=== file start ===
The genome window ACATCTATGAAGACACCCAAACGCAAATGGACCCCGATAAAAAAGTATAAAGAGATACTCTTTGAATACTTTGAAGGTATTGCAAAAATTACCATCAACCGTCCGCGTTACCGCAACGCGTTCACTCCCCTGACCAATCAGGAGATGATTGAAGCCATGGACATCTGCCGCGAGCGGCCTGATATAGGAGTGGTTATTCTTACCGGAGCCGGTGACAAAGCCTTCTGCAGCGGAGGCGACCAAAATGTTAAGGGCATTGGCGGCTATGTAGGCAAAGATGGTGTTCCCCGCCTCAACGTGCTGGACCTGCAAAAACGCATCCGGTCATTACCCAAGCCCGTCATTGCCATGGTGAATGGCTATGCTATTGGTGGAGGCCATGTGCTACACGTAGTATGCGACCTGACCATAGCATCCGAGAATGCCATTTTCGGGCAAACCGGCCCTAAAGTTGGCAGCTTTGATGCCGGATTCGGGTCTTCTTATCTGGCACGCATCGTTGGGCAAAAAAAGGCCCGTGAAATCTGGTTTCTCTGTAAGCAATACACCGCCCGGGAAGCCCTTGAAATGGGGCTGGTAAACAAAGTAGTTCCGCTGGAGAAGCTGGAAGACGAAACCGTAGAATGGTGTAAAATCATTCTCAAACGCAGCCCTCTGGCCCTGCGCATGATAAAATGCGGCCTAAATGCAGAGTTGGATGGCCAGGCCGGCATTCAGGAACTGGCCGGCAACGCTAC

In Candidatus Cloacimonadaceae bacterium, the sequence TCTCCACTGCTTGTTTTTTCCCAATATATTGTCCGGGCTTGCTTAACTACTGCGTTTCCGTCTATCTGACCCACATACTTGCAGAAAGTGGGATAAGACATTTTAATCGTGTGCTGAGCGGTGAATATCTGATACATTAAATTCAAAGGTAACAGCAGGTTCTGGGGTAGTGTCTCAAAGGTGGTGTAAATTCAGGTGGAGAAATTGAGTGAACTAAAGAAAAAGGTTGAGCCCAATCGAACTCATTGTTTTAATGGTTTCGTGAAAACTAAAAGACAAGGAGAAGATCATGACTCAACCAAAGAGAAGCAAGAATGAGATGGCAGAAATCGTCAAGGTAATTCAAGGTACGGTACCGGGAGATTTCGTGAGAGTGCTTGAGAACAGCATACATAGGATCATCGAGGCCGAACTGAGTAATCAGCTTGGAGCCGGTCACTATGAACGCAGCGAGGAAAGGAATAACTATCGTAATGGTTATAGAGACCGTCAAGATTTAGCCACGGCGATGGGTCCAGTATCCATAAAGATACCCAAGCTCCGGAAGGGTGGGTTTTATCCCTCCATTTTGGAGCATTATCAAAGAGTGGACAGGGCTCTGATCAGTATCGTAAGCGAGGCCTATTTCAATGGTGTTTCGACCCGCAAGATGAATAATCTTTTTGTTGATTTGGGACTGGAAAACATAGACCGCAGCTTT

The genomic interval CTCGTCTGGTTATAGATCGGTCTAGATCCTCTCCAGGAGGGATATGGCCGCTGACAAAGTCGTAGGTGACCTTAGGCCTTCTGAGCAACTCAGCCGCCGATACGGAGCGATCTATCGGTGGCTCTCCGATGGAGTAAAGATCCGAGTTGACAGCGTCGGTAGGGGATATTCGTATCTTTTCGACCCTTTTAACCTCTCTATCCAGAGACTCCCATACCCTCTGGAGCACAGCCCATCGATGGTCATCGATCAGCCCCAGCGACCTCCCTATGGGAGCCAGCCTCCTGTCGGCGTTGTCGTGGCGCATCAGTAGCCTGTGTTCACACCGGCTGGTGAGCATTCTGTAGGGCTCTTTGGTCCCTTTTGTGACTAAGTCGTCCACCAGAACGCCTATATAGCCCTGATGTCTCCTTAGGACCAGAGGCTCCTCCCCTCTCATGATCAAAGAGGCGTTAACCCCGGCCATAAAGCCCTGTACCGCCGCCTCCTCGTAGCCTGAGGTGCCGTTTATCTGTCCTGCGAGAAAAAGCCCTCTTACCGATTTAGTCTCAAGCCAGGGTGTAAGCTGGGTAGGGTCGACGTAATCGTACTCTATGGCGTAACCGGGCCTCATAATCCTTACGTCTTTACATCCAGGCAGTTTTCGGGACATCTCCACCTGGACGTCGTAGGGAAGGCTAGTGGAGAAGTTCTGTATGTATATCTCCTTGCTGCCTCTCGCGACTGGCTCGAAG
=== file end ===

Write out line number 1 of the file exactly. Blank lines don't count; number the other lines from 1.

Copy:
The genome window ACATCTATGAAGACACCCAAACGCAAATGGACCCCGATAAAAAAGTATAAAGAGATACTCTTTGAATACTTTGAAGGTATTGCAAAAATTACCATCAACCGTCCGCGTTACCGCAACGCGTTCACTCCCCTGACCAATCAGGAGATGATTGAAGCCATGGACATCTGCCGCGAGCGGCCTGATATAGGAGTGGTTATTCTTACCGGAGCCGGTGACAAAGCCTTCTGCAGCGGAGGCGACCAAAATGTTAAGGGCATTGGCGGCTATGTAGGCAAAGATGGTGTTCCCCGCCTCAACGTGCTGGACCTGCAAAAACGCATCCGGTCATTACCCAAGCCCGTCATTGCCATGGTGAATGGCTATGCTATTGGTGGAGGCCATGTGCTACACGTAGTATGCGACCTGACCATAGCATCCGAGAATGCCATTTTCGGGCAAACCGGCCCTAAAGTTGGCAGCTTTGATGCCGGATTCGGGTCTTCTTATCTGGCACGCATCGTTGGGCAAAAAAAGGCCCGTGAAATCTGGTTTCTCTGTAAGCAATACACCGCCCGGGAAGCCCTTGAAATGGGGCTGGTAAACAAAGTAGTTCCGCTGGAGAAGCTGGAAGACGAAACCGTAGAATGGTGTAAAATCATTCTCAAACGCAGCCCTCTGGCCCTGCGCATGATAAAATGCGGCCTAAATGCAGAGTTGGATGGCCAGGCCGGCATTCAGGAACTGGCCGGCAACGCTAC